That was Augustine’s dilemma. He says, “How sweet all at once it was for me to be rid of those fruitless joys which I had once feared to lose.” Why wasn’t he converted sooner? He enjoyed his sin. He enjoyed his sin more than God and feared that by leaving his sin behind, he would also leave his greatest joys behind.

I’m certain many unbelievers share Augustine’s perspective. Just a few weeks ago, I preached at the funeral of a longtime alcoholic. He basically drank himself to death. By God’s grace, however, he did not die with alcohol in his system. About a year before his death, he repented of sin, threw himself at the mercy of God, professed his wholehearted trust in the Savior, became a Christian, and never touched a drop of alcohol again.

At his funeral, an old friend of his stood up to speak near the end of the service. She said, “I’ve heard a lot said today about the new, godly Randy, but I never met that version of Randy, and I don’t think I would want to meet him because the old Randy was a blast.”

Here’s what I heard her say. I’d rather my friend drink himself to death than become a boring Christian. In her mind, to become a Christian is to sacrifice joy, and why would anyone want to do that? But according to Augustine, that kind of fear is unfounded. He could look back and say, “Thank God I can be rid of those fruitless joys I once feared to lose.” On the other side of the cross, if you will, he discovered those things that once brought him pleasure could not compare with the joy he found in Christ. He thoroughly and emphatically enjoyed God through Christ.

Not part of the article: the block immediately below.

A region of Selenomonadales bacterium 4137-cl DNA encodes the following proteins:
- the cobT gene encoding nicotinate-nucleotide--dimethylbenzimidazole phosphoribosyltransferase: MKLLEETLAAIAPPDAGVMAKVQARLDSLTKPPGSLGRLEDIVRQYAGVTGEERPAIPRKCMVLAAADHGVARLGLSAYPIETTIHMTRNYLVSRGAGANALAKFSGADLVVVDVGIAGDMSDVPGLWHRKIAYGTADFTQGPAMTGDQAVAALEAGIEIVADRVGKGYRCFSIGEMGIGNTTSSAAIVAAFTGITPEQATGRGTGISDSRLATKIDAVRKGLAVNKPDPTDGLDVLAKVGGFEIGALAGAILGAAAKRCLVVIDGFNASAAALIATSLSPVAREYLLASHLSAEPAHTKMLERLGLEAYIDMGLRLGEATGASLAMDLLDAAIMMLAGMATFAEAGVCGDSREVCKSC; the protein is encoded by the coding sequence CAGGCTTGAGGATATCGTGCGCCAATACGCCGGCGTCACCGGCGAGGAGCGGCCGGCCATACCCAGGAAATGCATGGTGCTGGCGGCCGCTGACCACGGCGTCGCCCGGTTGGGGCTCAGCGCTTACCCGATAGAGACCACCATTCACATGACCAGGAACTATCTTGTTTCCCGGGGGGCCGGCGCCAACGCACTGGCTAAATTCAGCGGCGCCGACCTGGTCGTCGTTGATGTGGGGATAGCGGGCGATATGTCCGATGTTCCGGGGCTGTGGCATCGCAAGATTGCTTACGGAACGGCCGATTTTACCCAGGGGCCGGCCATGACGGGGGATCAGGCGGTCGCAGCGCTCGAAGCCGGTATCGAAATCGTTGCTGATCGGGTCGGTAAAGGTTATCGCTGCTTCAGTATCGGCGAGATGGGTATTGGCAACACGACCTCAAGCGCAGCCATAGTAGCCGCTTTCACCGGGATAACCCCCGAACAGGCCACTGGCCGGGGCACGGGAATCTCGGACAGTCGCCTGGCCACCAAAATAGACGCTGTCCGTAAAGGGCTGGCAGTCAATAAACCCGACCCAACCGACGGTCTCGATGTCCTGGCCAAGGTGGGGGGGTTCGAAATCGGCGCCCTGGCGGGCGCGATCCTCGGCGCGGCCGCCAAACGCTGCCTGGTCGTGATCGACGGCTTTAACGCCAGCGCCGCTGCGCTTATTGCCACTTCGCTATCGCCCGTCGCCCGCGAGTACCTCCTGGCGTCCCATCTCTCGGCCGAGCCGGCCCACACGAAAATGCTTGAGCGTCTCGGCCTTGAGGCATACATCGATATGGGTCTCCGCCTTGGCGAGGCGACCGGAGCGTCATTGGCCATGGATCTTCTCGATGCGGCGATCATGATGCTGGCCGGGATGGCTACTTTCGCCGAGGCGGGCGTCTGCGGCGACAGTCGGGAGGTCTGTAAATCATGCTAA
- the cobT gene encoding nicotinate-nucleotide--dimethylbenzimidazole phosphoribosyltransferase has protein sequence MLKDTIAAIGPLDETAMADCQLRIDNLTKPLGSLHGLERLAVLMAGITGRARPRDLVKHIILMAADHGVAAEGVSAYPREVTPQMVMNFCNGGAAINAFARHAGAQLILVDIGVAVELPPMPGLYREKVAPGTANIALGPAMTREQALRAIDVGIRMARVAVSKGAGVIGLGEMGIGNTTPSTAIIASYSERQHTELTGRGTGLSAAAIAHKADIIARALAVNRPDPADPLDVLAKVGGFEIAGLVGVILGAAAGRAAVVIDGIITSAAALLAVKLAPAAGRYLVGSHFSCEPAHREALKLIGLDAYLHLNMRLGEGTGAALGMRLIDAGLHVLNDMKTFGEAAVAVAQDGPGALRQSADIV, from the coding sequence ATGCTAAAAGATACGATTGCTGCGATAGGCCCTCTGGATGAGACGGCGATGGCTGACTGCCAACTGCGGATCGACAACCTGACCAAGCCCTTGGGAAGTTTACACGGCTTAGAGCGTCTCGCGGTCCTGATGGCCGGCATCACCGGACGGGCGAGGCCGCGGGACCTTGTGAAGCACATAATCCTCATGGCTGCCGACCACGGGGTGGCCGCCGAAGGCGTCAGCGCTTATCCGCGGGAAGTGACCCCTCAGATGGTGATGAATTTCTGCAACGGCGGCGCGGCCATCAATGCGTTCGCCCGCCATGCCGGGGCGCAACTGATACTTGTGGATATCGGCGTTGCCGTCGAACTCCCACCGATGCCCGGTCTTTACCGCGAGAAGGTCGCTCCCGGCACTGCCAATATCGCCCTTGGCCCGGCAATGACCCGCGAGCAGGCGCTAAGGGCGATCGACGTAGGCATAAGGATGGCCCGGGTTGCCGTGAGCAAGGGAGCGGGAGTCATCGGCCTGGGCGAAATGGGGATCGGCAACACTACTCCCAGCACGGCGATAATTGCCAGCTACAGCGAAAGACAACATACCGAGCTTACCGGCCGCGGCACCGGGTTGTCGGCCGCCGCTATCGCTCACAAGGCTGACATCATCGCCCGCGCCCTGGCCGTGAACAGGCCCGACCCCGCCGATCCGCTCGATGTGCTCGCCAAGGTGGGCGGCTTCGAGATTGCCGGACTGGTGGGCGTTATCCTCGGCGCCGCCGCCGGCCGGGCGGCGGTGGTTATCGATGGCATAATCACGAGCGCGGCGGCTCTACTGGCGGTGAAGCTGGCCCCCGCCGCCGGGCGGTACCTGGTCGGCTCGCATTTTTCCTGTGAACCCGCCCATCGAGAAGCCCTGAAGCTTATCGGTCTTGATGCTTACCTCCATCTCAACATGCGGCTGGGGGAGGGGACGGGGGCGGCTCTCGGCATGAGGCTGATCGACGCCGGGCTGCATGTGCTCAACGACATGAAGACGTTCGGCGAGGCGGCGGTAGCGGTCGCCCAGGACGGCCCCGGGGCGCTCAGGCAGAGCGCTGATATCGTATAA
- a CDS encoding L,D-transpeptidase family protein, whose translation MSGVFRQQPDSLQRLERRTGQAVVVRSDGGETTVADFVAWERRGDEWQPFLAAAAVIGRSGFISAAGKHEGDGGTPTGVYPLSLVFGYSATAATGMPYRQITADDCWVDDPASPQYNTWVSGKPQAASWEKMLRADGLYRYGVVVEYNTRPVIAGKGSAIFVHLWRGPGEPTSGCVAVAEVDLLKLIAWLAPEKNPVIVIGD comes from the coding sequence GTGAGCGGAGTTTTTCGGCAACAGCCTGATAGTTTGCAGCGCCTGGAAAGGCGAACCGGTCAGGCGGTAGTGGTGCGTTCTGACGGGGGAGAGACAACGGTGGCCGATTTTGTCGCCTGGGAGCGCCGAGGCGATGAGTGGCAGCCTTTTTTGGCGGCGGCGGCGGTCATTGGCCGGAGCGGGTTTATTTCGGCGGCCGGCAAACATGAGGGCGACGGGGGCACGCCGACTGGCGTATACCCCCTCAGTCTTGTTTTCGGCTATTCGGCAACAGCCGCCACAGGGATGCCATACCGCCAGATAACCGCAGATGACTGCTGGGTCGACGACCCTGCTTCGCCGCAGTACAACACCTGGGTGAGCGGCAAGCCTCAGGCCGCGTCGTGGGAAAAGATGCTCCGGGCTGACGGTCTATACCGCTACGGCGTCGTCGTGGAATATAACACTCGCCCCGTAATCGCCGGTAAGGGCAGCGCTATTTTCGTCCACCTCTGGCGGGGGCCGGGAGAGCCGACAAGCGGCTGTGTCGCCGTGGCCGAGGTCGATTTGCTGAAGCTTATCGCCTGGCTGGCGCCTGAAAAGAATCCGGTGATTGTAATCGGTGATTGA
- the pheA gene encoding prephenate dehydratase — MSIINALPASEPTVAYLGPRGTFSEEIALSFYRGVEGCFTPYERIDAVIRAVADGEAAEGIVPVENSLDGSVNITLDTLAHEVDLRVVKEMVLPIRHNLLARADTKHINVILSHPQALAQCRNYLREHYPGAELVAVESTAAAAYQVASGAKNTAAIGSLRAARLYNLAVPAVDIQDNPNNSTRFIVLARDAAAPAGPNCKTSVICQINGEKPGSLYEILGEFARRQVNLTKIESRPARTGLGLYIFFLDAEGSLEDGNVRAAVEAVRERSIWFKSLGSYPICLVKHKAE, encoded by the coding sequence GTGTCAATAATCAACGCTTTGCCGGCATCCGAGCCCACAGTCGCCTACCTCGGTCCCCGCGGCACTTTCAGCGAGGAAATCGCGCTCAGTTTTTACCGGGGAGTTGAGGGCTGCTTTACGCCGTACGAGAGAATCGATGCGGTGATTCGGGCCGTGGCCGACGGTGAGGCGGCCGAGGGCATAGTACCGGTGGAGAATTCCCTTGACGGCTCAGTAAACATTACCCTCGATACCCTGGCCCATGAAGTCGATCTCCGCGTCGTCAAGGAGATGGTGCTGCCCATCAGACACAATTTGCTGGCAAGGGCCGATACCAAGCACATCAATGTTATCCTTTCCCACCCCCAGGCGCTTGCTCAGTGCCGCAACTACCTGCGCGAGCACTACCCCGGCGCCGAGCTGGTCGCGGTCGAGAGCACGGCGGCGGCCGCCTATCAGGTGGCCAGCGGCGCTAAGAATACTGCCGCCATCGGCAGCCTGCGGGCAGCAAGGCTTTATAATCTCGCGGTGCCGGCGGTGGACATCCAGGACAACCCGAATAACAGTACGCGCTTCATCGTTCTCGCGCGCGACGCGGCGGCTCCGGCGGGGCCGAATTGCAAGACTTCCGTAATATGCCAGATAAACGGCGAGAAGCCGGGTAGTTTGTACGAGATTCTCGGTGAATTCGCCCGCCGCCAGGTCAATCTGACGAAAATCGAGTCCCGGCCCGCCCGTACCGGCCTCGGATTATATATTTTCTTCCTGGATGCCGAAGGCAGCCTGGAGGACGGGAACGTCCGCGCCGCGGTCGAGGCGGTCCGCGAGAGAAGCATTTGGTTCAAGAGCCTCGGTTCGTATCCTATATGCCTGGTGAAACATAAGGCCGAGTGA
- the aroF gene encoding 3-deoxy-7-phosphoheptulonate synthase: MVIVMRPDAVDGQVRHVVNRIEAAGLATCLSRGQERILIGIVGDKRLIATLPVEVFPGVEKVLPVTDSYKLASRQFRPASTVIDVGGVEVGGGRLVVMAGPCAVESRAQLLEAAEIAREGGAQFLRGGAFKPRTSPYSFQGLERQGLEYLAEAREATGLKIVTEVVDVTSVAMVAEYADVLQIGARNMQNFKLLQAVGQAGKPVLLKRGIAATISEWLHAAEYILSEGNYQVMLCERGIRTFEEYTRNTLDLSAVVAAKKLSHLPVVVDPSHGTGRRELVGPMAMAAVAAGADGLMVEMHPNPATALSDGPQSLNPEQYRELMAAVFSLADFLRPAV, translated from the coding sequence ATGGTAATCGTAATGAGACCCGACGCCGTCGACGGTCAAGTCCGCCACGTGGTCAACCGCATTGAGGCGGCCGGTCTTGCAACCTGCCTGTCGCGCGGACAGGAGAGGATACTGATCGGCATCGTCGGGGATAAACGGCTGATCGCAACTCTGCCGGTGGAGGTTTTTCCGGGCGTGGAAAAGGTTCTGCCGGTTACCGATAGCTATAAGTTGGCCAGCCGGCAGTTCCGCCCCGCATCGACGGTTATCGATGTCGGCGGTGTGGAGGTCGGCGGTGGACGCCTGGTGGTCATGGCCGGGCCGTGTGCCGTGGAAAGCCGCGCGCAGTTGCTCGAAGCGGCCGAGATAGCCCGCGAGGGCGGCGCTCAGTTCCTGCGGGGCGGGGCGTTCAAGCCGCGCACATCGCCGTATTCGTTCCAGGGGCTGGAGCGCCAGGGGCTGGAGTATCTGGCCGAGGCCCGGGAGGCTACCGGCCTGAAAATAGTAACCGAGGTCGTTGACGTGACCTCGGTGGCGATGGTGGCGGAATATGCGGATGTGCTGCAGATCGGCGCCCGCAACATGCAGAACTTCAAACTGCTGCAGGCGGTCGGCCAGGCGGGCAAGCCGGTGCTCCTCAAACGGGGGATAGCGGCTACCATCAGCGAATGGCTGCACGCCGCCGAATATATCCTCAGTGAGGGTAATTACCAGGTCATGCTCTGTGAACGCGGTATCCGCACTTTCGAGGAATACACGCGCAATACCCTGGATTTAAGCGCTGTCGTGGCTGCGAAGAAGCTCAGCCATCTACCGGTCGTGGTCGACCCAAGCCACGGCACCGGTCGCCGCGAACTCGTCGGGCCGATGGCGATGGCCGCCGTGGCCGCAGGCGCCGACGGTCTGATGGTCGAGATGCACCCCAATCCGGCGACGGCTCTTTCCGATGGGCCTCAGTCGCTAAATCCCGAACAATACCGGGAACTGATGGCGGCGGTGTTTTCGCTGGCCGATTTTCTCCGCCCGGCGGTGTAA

How did this happen? Here we come to the cornerstone of Augustine’s theology. At the heart of Augustine’s theology is the heart.

Sovereign joy

In John 14, Jesus tells his disciples, “If you love me, you will keep my commandments” (Jn 14:15). When many of us read that statement, we hear, “If you want to love Christ, you must keep his commandments. Keeping his commandments is loving him.” There’s some truth to that, but Augustine hears something a little different in that verse. He hears, “If you love me, you will keep my commandments” (Jn 14:15). And someone responds, “Of course, that’s what he hears. That’s precisely what the text says.”

Listen closely. “If you love me, you will keep my commandments” (Jn 14:15). Obedience does not become love. Love becomes obedience.

Similarly, the apostle John writes, “For this is the love of God, that we keep his commandments. And his commandments are not burdensome” (1Jn 5:3). Notice that the one who loves God not only keeps his commandments but also finds them relatively easy. They are not burdensome to him. He loves God and delights in pleasing him. He wants to keep the commandments. His heart is bent Godward, and that is where he finds his greatest joy.

For Augustine, the heart of sound theology—particularly, sound soteriology, the doctrines of salvation—is the heart. It’s a matter of joy and affection. What separates the believer from the unbeliever, according to Augustine, is not that one goes to church while the other doesn’t. It’s not that one prays while the other doesn’t. It’s not that one does good deeds while the other doesn’t. It’s that one truly enjoys God more than the world, while the other enjoys the world more than God.